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Our Lost Constitution by Senator Mike Lee

Mike Lee

Reviewed by:
On April 20, 2015
Last modified:April 19, 2015


Honest and straightforward, this book is not about the glorification of Senator Mike Lee. In fact, the author scarcely mentions himself!

Instead, it's filled with history - both of the sources and inspiration behind our Founding Document - and where and how we have let its principles lapse.

lost-constitutionWhen the publisher reached out to WWTFT to see if we would be interested in reviewing this book, this reviewer was skeptical.  But, the title seemed like something worth considering.  The skepticism comes from an innate disdain for politician “written” books produced in anticipation of the next election.  So, not knowing a whole lot about Senator Mike Lee, other than his conservative credentials (doesn’t necessarily make for a good writer), the book came as a nice surprise.

The first thing that struck this reader was that the book seemed honest and straightforward.  It is not about the glorification of Senator Mike Lee.  In fact, the author scarcely mentions himself, except at the very beginning of the book, when he talks about his dad’s legal career and a little about his own status as a senator.  Toward the end of the book when he gives context for some of his remarks about the Supreme Court, by mentioning that he clerked for Justice Alito.   There really isn’t a whole lot about Senator Mike Lee in this book.


The second thing that struck this reader was that this book is not a diatribe.  It is not filled with vitriol.  But it does start from the premise that the Constitution is worthwhile and worth protecting. By the time one gets to the end, and honest reader should see why this is the case and understand some of the more unique aspects of our system of government and how it came to be, where it has been denigrated, and even how to reclaim it.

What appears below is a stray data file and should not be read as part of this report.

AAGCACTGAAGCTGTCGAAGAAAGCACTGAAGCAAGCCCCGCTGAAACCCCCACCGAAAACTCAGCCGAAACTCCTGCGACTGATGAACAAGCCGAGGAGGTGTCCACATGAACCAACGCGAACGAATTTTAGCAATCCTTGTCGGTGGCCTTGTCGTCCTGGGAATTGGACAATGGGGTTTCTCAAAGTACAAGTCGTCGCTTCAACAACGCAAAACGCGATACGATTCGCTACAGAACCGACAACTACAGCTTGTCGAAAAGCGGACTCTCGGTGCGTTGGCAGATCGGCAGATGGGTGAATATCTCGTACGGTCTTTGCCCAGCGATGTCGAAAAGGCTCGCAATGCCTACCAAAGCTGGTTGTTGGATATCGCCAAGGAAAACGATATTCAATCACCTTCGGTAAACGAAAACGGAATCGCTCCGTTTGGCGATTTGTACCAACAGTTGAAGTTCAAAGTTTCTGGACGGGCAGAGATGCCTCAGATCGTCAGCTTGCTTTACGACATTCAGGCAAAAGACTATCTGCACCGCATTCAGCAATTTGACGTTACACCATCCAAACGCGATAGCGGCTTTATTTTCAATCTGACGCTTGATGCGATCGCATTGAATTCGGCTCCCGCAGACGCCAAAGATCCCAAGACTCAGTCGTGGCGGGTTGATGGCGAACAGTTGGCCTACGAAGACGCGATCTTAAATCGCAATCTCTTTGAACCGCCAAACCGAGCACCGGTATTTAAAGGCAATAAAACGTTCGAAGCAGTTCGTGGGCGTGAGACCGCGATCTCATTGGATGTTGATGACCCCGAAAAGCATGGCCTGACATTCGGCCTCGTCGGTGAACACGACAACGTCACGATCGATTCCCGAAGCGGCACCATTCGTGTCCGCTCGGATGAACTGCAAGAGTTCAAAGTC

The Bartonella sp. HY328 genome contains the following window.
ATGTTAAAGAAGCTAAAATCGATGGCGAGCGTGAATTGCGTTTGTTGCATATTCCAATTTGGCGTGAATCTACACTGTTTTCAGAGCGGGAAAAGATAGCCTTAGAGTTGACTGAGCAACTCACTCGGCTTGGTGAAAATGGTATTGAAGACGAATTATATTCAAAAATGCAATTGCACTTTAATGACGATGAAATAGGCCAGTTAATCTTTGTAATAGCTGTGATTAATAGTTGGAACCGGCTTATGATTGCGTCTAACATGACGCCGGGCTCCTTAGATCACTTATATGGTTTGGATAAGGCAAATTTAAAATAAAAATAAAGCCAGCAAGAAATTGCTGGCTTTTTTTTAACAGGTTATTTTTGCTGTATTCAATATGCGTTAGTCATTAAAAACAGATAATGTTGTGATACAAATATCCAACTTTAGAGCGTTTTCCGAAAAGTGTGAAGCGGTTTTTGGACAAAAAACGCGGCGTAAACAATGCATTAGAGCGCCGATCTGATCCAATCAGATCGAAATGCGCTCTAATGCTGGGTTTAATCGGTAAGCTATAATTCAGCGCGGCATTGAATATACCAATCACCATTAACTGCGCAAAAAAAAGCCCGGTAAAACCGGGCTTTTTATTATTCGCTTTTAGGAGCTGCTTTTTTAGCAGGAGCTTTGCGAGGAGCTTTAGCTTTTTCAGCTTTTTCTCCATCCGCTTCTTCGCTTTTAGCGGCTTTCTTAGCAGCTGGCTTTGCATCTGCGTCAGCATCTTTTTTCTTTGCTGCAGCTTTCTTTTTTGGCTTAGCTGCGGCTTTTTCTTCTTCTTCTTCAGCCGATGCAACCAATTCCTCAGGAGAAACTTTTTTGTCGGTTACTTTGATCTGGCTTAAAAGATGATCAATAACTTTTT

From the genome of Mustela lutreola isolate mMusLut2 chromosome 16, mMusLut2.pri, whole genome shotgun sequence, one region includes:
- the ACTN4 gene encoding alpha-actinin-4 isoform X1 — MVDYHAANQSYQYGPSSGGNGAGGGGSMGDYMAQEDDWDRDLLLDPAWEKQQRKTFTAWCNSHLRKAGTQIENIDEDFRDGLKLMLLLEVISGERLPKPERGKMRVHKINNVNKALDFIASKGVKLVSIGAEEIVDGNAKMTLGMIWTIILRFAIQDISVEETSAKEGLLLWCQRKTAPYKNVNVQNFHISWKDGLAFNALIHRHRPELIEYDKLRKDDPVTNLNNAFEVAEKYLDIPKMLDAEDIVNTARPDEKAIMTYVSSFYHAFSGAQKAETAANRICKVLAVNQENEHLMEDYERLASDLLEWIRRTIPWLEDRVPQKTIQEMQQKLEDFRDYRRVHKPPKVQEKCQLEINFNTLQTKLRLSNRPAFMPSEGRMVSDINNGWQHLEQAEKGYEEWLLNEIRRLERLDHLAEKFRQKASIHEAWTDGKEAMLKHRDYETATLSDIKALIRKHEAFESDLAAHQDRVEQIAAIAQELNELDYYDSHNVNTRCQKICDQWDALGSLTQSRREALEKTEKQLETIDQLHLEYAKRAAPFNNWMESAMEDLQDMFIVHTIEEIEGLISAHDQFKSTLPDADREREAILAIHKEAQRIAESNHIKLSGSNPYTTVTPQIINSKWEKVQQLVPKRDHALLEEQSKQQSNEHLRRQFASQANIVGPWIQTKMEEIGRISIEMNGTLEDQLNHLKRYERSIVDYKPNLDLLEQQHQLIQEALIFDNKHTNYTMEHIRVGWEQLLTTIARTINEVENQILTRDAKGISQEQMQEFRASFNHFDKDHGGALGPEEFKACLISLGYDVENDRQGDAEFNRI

This book contains a surprising amount of history, American and British.  While the senator is not a historian, he does an admirable job of unearthing quite a bit of the historical origins of the various parts of the Constitution and Bill of Rights. The Notes/Bibliography at the end of the book make no pretenses about loads of primary source materials, but the citations are all from respected authors and honestly explained.  Senator Lee gives credit where credit is due for some of the ideas he references.

This reader learned quite a bit about the origins of the 2nd Amendment and even more about those of the 4th.   While certainly familiar with the list of grievances delineated in the Declaration of Independence and the general “writs of assistance” employed by British customs officials against the colonists, this reader was largely ignorant of the British abuses in Britain.  In particular, Lee’s brief history of MP John Wilkes was very interesting.  The use of General Warrants against Wilkes in 1763, perhaps more than the abuses of British customs agents, provided much of the inspiration behind the 4th amendment to the Constitution.

John Wilkes was a rascally character who published quite a bit of thinly (and not so thinly) veiled criticism of King George III in a weekly publication called the North Briton.  The North Briton  was inspired in opposition to the government’s weekly Briton.  Unsurprisingly, the North Briton was much more popular than the government sponsored propaganda.  King George was enraged and decided to go after Wilkes after the particularly poignant issue #45 was published.  The King’s Lord Halifax issued a General Warrant.  Lee explains that,